*Two texts were used: an unabridged (six volumes) where detail was desired and an abridged text by D. M. Low for context reading.
The parallels found in the early history of the ancient republic of the Roman Empire to that of the United States today are remarkable. Author Gibbon spent the majority of his life perusing biographies, government actions and documents, societal mores, and other histories in order to delve into the causes for the decline and eventual collapse of one of the world’s greatest civilizations. The Roman Empire was a model republic, copied and sought by many, including the United States. While we did not adopt all of its ideals, some are obvious: a strong military defense, a civil code strictly enforced, great respect for education, and a deep commitment to constitutional government while retaining individual freedom.
In its infancy, Gibbon stresses that the greatness of the Roman Empire was due to its commitment to retain these principles. What happened, that the great empire lost these ideals and its place as the world leader? What lessons are in this scenario of Gibbon’s for us?
Gibbon wrote these volumes in the eighteenth century (first published in 1776) with no knowledge of the United States at all, so we cannot assume that he directed his conclusions toward us. Yet they fit like a glove. Perhaps the most striking parallel, because of its timeliness, is that the Roman Empire’s most dangerous failure was in its loss of control of its borders. The Empire allowed foreign ideologies to become rooted in its own educational and government systems (original chapters 31-34). These foreign bodies displaced the foundation principles of a strong republic that protected individual freedoms. Education was infiltrated with socialist ideas rather than fresh ideas, and new cultures were not a diverse variety but a carefully planned insidious infiltration (the first of these by Attila).
The second egregious failure was in the Empire’s giving itself over to self-indulgence. Christianity was once a strong part of the Roman Empire and even in its partner of Catholicism, there was respect for religion. Constantine made it law that Christianity was to be tolerated throughout the Empire. Yet the individuals became foolish in their prosperity and gave way to self rather than to ethic. Then Emperor Julian (361-363 A.D.) reversed the Constantine edicts and persecuted Christians and Jews and restored the practices of Pagan Idol worship. This left the society without morals and creed and the party life began. No more was the individual responsible for himself, nor was he obligated to maintain dignity (p. 699, original text). Gibbon refers to this as the “decay of taste” (ibid.) and further elaborates this to be just that, the lack of taste in art, dress, manners, and even education subjects.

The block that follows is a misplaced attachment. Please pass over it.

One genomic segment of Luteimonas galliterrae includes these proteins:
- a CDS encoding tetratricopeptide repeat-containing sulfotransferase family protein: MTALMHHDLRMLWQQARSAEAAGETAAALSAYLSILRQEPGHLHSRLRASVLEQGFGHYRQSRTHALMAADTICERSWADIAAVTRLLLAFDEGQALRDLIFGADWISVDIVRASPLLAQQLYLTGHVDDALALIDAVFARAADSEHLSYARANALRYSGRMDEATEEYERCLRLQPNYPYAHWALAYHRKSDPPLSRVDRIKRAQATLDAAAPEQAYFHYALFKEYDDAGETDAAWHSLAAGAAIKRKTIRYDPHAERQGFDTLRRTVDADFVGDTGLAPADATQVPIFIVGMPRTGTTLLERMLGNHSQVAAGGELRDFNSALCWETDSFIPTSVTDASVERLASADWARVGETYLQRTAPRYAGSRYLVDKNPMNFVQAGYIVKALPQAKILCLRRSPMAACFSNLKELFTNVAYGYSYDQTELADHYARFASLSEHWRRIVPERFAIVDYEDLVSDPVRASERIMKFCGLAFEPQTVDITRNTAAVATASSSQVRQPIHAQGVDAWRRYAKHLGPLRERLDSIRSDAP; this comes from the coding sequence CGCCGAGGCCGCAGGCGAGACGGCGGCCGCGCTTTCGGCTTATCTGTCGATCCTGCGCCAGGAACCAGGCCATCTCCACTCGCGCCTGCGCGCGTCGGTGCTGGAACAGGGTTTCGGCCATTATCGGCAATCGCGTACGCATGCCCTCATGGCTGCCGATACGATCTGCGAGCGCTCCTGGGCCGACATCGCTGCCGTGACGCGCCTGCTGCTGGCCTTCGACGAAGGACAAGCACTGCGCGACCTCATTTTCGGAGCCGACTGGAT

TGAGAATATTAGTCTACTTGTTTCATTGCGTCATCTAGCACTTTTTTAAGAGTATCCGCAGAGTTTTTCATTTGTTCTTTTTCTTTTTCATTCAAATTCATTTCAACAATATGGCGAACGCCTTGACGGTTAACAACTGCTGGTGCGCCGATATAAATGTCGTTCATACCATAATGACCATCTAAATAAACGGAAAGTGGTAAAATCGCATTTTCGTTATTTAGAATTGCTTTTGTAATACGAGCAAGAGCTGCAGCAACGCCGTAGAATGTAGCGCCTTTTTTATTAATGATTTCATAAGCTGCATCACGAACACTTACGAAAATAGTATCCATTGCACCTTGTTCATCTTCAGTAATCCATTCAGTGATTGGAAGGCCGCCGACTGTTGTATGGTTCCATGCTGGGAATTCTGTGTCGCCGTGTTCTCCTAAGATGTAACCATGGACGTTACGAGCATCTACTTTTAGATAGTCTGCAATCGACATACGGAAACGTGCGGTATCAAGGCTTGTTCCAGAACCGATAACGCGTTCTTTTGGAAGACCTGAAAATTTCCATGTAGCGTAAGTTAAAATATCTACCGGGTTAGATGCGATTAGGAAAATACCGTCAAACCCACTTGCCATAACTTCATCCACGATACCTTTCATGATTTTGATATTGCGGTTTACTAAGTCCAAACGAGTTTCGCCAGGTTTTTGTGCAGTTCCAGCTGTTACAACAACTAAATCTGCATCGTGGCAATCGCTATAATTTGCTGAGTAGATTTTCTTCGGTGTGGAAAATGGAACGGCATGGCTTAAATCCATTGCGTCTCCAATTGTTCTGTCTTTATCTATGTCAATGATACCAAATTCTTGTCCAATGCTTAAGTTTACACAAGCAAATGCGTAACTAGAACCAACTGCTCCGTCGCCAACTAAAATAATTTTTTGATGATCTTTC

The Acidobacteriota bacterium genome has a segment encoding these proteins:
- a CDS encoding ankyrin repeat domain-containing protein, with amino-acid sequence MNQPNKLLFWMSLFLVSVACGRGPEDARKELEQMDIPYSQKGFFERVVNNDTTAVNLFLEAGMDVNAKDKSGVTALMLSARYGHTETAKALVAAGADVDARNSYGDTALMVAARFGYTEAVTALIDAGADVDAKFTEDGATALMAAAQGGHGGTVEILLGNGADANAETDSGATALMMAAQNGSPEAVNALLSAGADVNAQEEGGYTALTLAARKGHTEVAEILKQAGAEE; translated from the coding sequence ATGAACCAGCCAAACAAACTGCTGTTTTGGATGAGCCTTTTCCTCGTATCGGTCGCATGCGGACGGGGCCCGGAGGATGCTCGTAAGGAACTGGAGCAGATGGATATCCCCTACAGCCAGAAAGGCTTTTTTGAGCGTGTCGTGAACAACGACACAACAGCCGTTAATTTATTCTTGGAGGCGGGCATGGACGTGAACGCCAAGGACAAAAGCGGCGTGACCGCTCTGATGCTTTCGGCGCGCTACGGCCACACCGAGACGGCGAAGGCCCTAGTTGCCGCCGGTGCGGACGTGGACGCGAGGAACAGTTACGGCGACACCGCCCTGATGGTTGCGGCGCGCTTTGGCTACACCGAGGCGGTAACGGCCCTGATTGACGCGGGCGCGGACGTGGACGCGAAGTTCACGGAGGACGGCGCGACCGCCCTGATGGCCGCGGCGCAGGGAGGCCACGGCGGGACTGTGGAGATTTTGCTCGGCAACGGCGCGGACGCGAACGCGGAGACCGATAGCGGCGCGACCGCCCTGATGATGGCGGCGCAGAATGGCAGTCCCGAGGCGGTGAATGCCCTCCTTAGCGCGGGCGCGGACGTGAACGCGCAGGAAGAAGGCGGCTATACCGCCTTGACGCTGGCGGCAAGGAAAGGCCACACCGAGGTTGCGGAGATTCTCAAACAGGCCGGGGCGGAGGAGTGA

There is also the matter of a constant decline in the preservation of the Empire’s history and its symbols. In chapter 71 (abridged text) Gibbon reports, “The public and private edifices, founded for eternity, lie prostrate, naked, and broken, and their ruin is the more visible by the relics that have survived” (p. 890). He continues a few sentences later by concluding, “Every successive age hastened the ruin of works of antiquity” (ibid.). We see a cataclysmic shift from attendance to important matters to obsession with sports, animal worship, and parties as another of the reasons Gibbon gives for the decline of this great Empire. These activities became primary rather than secondary, and important issues of defense and liberty took a back seat.
Finally, Gibbon points to the domestic hostilities (his words) that permeated the country before any action was taken to abate these crimes. Citizens lived in fear of lawlessness and its consequence to them and their properties. No ruling authority was given enough power to effectively quell the violence. The law of the land became ‘if you have something I want, I’ll either steal it from you or kill you for it.’ To his credit, Gibbon reveals that his gut instinct was the decline and fall occurred when the moral base of Christianity was disregarded more than by the outward invasions. “In comparing the two, we must pronounce domestic hostility the far more ruinous to the city. The relics of Rome, the image of her pristine greatness neither time nor the barbarian can boast the merit of this tremendous destruction; it was perpetrated by her own citizens, having done with the (pagan) battering ram what the Punic hero could not accomplish with the sword” (chapter 71, p. 898/ abridged text).